“Which polling station did the EU observers visit and make that finding? We are a court of law, we act on proof of facts. Where and which stations do they say they visited and noticed that the V11 forms were completed and not posted? We only hear of bald assertions, but we are not told of the facts, what are they talking about?” Justice Malaba asked.
In response to Chamisa’s application, Zec’s lawyer Tawanda Kanengoni denied his client rigged the elections, claiming Mpofu’s evidence of rigging was based on wrong analysis of the figures of the voter turnout percentage and the number of registered voters.
Kanengoni, who was assisted by Charles Nyika, said the changes on the Zec results were immaterial because they did not change the declaration made of who won the presidential election.
He justified the three changes on the Zec results after the July 30 polls, saying as a respondent in the matter, the commission had to test its own data to see if it “stands up”.
He said Zec discovered during the testing of the data that it, indeed, stood up and had some few insignificant clerical errors of 0,1% that had no effect to the declaration made on August 2, 2018.
“We discovered some few and minor clerical errors of about 0, 1%. Zec was not changing results, but was responding to the petition filed by the applicant (Chamisa),” Kanengoni said.
“In the process, this is where these minor clerical mistakes were discovered, which were minor to change the declaration made.”
Kanengoni said the evidence on the V11 forms presented by the commission, debunked claims by Chamisa that the elections were rigged, but Mpofu argued that the constant change of results where enough grounds to justify the setting aside of the results.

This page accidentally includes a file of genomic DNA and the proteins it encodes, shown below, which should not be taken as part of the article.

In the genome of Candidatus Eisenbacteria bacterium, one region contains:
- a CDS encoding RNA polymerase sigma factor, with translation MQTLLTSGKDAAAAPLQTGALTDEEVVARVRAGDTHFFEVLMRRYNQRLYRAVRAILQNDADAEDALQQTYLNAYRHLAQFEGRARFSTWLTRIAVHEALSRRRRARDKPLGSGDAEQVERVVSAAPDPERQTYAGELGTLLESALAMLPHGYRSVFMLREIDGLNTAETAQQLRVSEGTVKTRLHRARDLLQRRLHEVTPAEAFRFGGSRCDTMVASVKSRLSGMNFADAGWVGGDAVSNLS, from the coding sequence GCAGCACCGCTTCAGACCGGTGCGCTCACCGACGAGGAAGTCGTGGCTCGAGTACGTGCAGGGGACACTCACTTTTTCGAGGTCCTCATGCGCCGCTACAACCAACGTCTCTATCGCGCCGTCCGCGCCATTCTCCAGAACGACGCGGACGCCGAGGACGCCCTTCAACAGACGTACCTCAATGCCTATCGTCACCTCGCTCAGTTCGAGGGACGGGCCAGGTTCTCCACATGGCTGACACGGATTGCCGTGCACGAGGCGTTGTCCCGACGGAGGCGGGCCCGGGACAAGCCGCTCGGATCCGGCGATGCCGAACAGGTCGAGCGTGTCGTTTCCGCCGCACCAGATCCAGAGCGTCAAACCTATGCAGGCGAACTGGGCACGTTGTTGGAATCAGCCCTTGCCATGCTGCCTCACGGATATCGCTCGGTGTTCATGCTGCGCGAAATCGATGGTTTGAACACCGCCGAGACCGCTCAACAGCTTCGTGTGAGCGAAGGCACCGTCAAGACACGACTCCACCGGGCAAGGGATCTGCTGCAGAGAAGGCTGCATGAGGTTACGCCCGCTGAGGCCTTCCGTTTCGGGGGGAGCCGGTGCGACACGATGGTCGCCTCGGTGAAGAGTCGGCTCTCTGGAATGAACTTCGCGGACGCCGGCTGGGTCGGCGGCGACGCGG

On the issue of the large number of assisted voters, Kanengoni said “peremptory dictates of the law do not allow Zec to ask people why they elected to be assisted to vote”.
Furthermore, Kanengoni said Chamisa had failed to explain how “assisted voters” prejudiced him, saying “the point is not linked to votes and there was no evidence from any voters claiming of having been coerced to be assisted to vote”.
On the issue of unpopulated V11 forms, Kanengoni described Chamisa’s presentation of facts on the matter as mischievous, accusing some people of pulling out supplementary attachments, leaving out the populated V11 forms which had no details, but signatures of the polling agents.
He also defended the uniform voting pattern at about 16 constituencies, saying it was no longer a probability because the Zec V11 forms confirmed that such a thing, indeed, happened.
Kanengoni justified the suspicious high voter turnout in Mashonaland Central and Masvingo, claiming it was not for Zec to describe how humans behave in relation to the voting patterns.
Mnangagwa’s lawyer, Advocate Lewis Uriri, also argued that Chamisa’s case was improperly before the court and urged the court to dismiss it.
He challenged why Chamisa decided not to use primary evidence in the form of election residues, which he described as the best available evidence, opting to use secondary evidence instead.
“The applicant did not want to use the election residue because he knows it will disapprove him,” Uriri said.
“Election residue is the only admissible evidence that is presented by Zec,” he said, challenging the statistics presented by Mpofu as “merely plucked from the air” with questionable integrity and sources.
“Some of figures are of mysterious origins. He (Chamisa) relates to sample-based extrapolations predicated on behavioural patterns that have no scientific precision. He makes inconclusive findings as regards the possible causes of the alleged variances and anomalies. His evidence is not proof beyond reasonable doubt,” Uriri said.
Uriri pleaded with the court to dismiss Chamisa’s application, arguing that the necessary jurisdictional facts to trigger section 93(3) of a constitutional inquiry had not been established.
Uriri did not deny that Zec figures were changed, arguing it did not matter because it did not change the declaration of Mnangagwa as the winner of the July 30 polls.
Mnangagwa’s other lawyer, Thembinkosi Magwaliba, said Chamisa’s case should be dismissed “because there was nothing valid before the court”.
On the 40 000 disenfranchised civil servants, Magwaliba said there was no evidence that they would have voted for any one of the two candidates and whether they were registered voters.